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School of Medicine
Calcium Supplements: Should You Take Them?
When you were a child, your mom may have encouraged you to drink milk to build strong bones. But as an adult, you’re much more likely to take a calcium supplement than down four glasses of milk a day to protect your bone health. However you do it, getting enough calcium is a good idea, since women are far more likely than men to develop osteoporosis — a condition of weak and fragile bones that makes you prone to fractures: Of the 10 million Americans with osteoporosis, 80 percent are women.
But before you unwrap that chocolate-flavored calcium chew or swallow a calcium pill, you should know that taking calcium supplements may not be helping your bones at all. Even worse? The supplements may lead to major health problems.
The Best Calcium Supplement Is None
It’s important to protect your bone strength and guard against fractures as you age, but taking a supplement isn’t the best way to do that, says Erin Michos, MD, MHS, associate director of preventive cardiology for the Ciccarone Center for the Prevention of Heart Disease. “A nutrient in pill form is not processed in the body the same way as it is when ingested from a food source. Furthermore, people believe that the proof that calcium supplements fortify bones is more robust than it really is,” she says. “The truth is, the research is inconclusive. But there is a growing body of evidence that suggests no health benefit, or even worse, that calcium supplements may be harmful.”
Multiple studies have found that there’s little to no benefit to taking calcium supplements for the prevention of hip fractures. On the other hand, recent studies have linked calcium supplements with an increased risk of colon polyps (small growths in the large intestine that can become cancerous) and kidney stones, which are hard masses usually formed in the kidneys from an accumulation of calcium and other substances. Additionally, a 2016 study by Michos and her colleagues suggested that calcium supplements may increase the risk of calcium buildup in the heart’s arteries.
“I’m very concerned about the potential for calcium supplements to contribute to heart attacks and heart disease,” says Michos. “The body can’t process more than 500 milligrams of calcium at a time. If you take a supplement with more than that, your body has to do something with the excess. It’s possible that higher calcium levels in the blood could trigger blood clots or that calcium could be deposited along artery walls, which would contribute to the narrowing of blood vessels.”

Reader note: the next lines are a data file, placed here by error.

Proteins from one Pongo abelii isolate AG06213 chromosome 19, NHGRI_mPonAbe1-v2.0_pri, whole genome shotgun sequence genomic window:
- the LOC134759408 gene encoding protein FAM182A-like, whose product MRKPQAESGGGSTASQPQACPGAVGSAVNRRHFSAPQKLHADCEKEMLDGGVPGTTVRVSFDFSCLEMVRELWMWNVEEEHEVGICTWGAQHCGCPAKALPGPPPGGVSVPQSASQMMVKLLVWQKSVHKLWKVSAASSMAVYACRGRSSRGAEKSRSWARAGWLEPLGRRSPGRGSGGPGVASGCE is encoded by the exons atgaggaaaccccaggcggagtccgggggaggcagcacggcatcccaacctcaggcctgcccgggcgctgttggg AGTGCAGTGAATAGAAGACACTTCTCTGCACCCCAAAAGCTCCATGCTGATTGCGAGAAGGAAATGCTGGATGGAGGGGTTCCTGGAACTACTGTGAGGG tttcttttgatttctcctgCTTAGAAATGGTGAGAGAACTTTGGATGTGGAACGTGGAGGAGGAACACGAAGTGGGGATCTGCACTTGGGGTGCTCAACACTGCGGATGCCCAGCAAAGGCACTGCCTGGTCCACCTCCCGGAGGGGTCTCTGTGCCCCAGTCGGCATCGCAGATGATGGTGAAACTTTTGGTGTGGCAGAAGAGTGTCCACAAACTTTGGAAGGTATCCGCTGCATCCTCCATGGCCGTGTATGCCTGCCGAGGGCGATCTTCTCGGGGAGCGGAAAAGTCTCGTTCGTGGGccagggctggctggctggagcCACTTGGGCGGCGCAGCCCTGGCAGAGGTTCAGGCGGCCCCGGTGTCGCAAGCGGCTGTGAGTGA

A Better Calcium Option
While taking calcium supplements may produce unwanted side effects, meeting your calcium needs through your diet is safe. “When you get calcium through your diet, you’re taking it in small amounts spread throughout the day along with other food sources, which helps you absorb the nutrient,” explains Michos. “Most people can get adequate calcium through their diet if they make an effort.”
Women ages 19 to 50 should consume 1,000 milligrams of calcium a day, and the target for women over 50 is 1,200 milligrams per day. Good dietary sources of calcium include:
- Dried figs
- Garbanzo, white and pinto beans
- Low-fat dairy such as milk and yogurt
- Leafy green vegetables such as kale and spinach
Exercise to Strengthen Bones
Being active and exercising on a regular basis protects bone health. Weight-bearing exercises such as walking, jogging and weight training are especially helpful in preventing bone loss.
Simply moving more throughout the day supports bone health, too. Research indicates that women who sit for more than nine hours a day are 50 percent more likely to have a hip fracture than those who are less sedentary. Finding ways to work more walking or standing into your day can add up. For example, park farther away from buildings, take the stairs instead of the elevator and pace while on phone calls.
For most women, skipping calcium supplements in favor of boosting dietary calcium and focusing on weight-bearing exercise is the best way to keep bones strong. But if you’re still concerned about getting enough calcium, talk to your doctor first before taking supplements to see if you really need them.